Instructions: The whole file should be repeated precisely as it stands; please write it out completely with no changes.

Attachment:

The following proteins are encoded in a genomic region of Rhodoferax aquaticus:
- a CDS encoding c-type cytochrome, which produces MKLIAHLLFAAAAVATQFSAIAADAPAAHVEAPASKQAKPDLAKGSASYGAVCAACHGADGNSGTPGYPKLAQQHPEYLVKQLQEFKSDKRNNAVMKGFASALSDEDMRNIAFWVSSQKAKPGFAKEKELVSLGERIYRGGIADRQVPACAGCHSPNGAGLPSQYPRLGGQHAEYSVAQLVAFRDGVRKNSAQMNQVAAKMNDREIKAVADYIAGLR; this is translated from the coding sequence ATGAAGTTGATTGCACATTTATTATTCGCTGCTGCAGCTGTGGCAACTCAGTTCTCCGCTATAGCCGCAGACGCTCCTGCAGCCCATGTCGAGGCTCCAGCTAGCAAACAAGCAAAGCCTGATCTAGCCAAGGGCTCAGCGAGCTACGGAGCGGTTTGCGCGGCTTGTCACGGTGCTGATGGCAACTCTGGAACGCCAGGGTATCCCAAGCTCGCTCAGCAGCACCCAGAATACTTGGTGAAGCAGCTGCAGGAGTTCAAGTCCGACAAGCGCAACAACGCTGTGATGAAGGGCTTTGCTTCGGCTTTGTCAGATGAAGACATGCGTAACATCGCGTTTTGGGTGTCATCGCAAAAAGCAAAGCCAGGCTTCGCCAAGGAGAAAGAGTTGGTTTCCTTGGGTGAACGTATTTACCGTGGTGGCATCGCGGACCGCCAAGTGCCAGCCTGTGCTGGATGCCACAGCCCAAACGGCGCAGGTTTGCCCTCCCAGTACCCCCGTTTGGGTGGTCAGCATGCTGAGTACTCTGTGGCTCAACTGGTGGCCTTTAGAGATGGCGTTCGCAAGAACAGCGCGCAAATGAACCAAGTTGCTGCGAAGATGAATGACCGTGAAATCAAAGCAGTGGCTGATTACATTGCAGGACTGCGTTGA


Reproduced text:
The following proteins are encoded in a genomic region of Rhodoferax aquaticus:
- a CDS encoding c-type cytochrome, which produces MKLIAHLLFAAAAVATQFSAIAADAPAAHVEAPASKQAKPDLAKGSASYGAVCAACHGADGNSGTPGYPKLAQQHPEYLVKQLQEFKSDKRNNAVMKGFASALSDEDMRNIAFWVSSQKAKPGFAKEKELVSLGERIYRGGIADRQVPACAGCHSPNGAGLPSQYPRLGGQHAEYSVAQLVAFRDGVRKNSAQMNQVAAKMNDREIKAVADYIAGLR; this is translated from the coding sequence ATGAAGTTGATTGCACATTTATTATTCGCTGCTGCAGCTGTGGCAACTCAGTTCTCCGCTATAGCCGCAGACGCTCCTGCAGCCCATGTCGAGGCTCCAGCTAGCAAACAAGCAAAGCCTGATCTAGCCAAGGGCTCAGCGAGCTACGGAGCGGTTTGCGCGGCTTGTCACGGTGCTGATGGCAACTCTGGAACGCCAGGGTATCCCAAGCTCGCTCAGCAGCACCCAGAATACTTGGTGAAGCAGCTGCAGGAGTTCAAGTCCGACAAGCGCAACAACGCTGTGATGAAGGGCTTTGCTTCGGCTTTGTCAGATGAAGACATGCGTAACATCGCGTTTTGGGTGTCATCGCAAAAAGCAAAGCCAGGCTTCGCCAAGGAGAAAGAGTTGGTTTCCTTGGGTGAACGTATTTACCGTGGTGGCATCGCGGACCGCCAAGTGCCAGCCTGTGCTGGATGCCACAGCCCAAACGGCGCAGGTTTGCCCTCCCAGTACCCCCGTTTGGGTGGTCAGCATGCTGAGTACTCTGTGGCTCAACTGGTGGCCTTTAGAGATGGCGTTCGCAAGAACAGCGCGCAAATGAACCAAGTTGCTGCGAAGATGAATGACCGTGAAATCAAAGCAGTGGCTGATTACATTGCAGGACTGCGTTGA